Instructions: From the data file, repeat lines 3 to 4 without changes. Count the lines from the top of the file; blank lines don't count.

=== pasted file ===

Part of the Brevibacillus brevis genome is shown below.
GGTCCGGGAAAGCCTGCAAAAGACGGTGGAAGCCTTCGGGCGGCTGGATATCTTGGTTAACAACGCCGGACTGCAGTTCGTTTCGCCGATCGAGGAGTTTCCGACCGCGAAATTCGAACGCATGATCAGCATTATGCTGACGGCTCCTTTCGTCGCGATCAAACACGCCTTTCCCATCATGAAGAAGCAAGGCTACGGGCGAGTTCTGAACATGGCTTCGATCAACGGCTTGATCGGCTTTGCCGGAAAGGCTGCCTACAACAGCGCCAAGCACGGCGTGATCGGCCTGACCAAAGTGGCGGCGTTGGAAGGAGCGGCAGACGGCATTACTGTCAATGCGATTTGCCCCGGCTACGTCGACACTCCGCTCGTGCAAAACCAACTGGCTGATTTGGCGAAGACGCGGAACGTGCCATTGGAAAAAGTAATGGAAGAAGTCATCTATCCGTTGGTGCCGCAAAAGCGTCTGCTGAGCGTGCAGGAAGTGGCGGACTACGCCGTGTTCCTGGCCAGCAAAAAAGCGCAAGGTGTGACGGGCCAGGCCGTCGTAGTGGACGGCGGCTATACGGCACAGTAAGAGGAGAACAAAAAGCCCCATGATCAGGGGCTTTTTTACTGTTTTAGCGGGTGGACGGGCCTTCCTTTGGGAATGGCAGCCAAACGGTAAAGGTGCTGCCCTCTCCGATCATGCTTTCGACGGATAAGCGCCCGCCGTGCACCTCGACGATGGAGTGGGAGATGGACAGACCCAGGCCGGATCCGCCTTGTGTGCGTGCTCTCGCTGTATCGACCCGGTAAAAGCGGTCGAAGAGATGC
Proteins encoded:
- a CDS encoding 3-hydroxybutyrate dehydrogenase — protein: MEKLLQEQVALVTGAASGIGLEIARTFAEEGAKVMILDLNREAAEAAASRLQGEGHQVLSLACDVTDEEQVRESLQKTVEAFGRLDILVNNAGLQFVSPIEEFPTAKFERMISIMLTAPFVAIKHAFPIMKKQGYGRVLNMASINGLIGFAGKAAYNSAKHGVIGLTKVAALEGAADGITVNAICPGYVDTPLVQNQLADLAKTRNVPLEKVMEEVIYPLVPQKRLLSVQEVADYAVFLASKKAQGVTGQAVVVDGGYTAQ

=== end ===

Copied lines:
Proteins encoded:
- a CDS encoding 3-hydroxybutyrate dehydrogenase — protein: MEKLLQEQVALVTGAASGIGLEIARTFAEEGAKVMILDLNREAAEAAASRLQGEGHQVLSLACDVTDEEQVRESLQKTVEAFGRLDILVNNAGLQFVSPIEEFPTAKFERMISIMLTAPFVAIKHAFPIMKKQGYGRVLNMASINGLIGFAGKAAYNSAKHGVIGLTKVAALEGAADGITVNAICPGYVDTPLVQNQLADLAKTRNVPLEKVMEEVIYPLVPQKRLLSVQEVADYAVFLASKKAQGVTGQAVVVDGGYTAQ